Special needs children get modified bicycles at Beaumont Bike Day

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Getting your first bike can be a monumental milestone. But for some children with challenges a bike ride can seem to be impossible.

Thanks to a special program, never say never. It is one of our favorite days to share with you for children with special needs riding a bike can be an impossible challenge.

Thanks to a unique program, metro Detroit kids are realizing their dreams of riding a bike.

Wednesday provided quite a moment for little Mila Sikes. The 2-year-old is riding her own bike for the first time.

She was born four months premature at only one pound, 10 ounces. Because of so many challenges, Mila needs a custom ride. That’s what she's getting at Beaumont Children's Bike Day.

"Seeing all this and the modifications that they do to these bikes, for the kids to actually be able to ride a bike, it’s kind of a basic thing all kids love to do, so I'm over the moon about it, to be honest," said Paul Sikes.

Six-year-old Abby, who has cerebral palsy, autism and epilepsy, is just now learning to stand. And her mom believes her custom bike is helping.
"The great thing about this whole program is that they assume she's able to do this,” Andrea Malik said. "There's so many things where she has to prove that she's ready, where with other kids it’s just assumed they get to do.

"So this is one of those things where they made a bike that works for her and it grows with her, she gets to do something every other kid gets to do too."

When kids with disabilities need special bikes they can cost thousands of dollars. Beaumont Children's Bike Day covers the cost for the families because the benefits are priceless.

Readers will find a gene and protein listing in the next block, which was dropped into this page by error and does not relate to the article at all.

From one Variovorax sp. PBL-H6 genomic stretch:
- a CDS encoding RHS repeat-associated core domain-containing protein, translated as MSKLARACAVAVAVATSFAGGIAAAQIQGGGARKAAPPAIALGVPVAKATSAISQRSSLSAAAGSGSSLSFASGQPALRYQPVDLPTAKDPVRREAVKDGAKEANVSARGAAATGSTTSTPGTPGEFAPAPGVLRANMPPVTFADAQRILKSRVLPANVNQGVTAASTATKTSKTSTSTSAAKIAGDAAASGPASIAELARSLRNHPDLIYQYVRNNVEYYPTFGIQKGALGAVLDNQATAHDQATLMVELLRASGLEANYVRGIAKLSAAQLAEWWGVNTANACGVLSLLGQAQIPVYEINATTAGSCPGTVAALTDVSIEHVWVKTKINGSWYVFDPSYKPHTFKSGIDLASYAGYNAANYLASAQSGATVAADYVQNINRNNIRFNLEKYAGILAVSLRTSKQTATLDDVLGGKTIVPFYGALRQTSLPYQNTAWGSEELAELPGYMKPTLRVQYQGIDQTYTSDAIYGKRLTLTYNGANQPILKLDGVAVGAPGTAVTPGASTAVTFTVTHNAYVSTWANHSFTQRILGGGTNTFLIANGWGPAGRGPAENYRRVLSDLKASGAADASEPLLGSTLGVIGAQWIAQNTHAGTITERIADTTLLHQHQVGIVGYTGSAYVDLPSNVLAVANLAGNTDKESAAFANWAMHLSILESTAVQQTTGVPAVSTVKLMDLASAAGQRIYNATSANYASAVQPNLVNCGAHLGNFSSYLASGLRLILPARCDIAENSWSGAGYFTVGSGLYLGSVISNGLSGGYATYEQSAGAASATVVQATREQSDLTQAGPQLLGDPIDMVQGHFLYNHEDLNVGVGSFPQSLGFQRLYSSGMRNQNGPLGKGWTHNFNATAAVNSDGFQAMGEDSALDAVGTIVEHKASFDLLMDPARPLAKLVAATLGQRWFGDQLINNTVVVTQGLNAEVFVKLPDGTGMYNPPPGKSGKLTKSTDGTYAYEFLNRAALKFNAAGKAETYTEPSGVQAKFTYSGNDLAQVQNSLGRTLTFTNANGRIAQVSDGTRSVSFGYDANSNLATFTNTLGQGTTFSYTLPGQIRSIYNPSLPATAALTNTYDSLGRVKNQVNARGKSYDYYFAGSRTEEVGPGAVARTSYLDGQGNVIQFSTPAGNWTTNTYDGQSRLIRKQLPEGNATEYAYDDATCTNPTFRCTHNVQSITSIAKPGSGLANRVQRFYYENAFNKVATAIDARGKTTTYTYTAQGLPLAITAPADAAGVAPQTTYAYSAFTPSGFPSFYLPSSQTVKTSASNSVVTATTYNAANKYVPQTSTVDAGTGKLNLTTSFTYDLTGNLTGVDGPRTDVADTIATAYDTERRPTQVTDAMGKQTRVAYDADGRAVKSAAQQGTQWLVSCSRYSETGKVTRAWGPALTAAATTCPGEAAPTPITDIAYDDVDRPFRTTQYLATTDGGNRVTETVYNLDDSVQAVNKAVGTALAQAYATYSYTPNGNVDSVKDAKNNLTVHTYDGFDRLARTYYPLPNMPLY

"A lot of bikes are not covered by insurance," said Wendy Nicholls, a physical therapist assistant. "It's considered something fun. However, they get leg strength. We put kids on bikes that are not walking, very young; we need to get their muscle mass strong enough to hold their physical mass.

"Some of them are way too weak. so their legs get stronger, their core strength gets stronger, head control, they have to have hand grasps, some of them can't hang on to the handle bars."

The program is mostly funded by Children's Miracle Network, which relies on your donations all year long. For the past 13 years hundreds of kids have been delighted with a new bike.

To make this day happen, it takes a team of medical and mobility experts.

"We build the bike out for them specifically, with different accessories," said Jack Bellware, former president of Ambucs. "We're able to put different wheels, different seats, rear steering, all kinds of adaptive accessories, so each bike is built for that child."

Watch as 10-year-old Devin is carried by his dad to his new bike. Because of a neuromuscular disorder he can't walk yet, but thanks to Bike Day, he can ride - which is exactly why this program was started.

"The reason I started bike day was because he was told he could never ride a bike," said Nicholls. "And you know, never say never, right?"

Once kids outgrow a bike, it is then modified for another child. To help fund Bike Day, you can contribute to Children's Miracle Network all year long.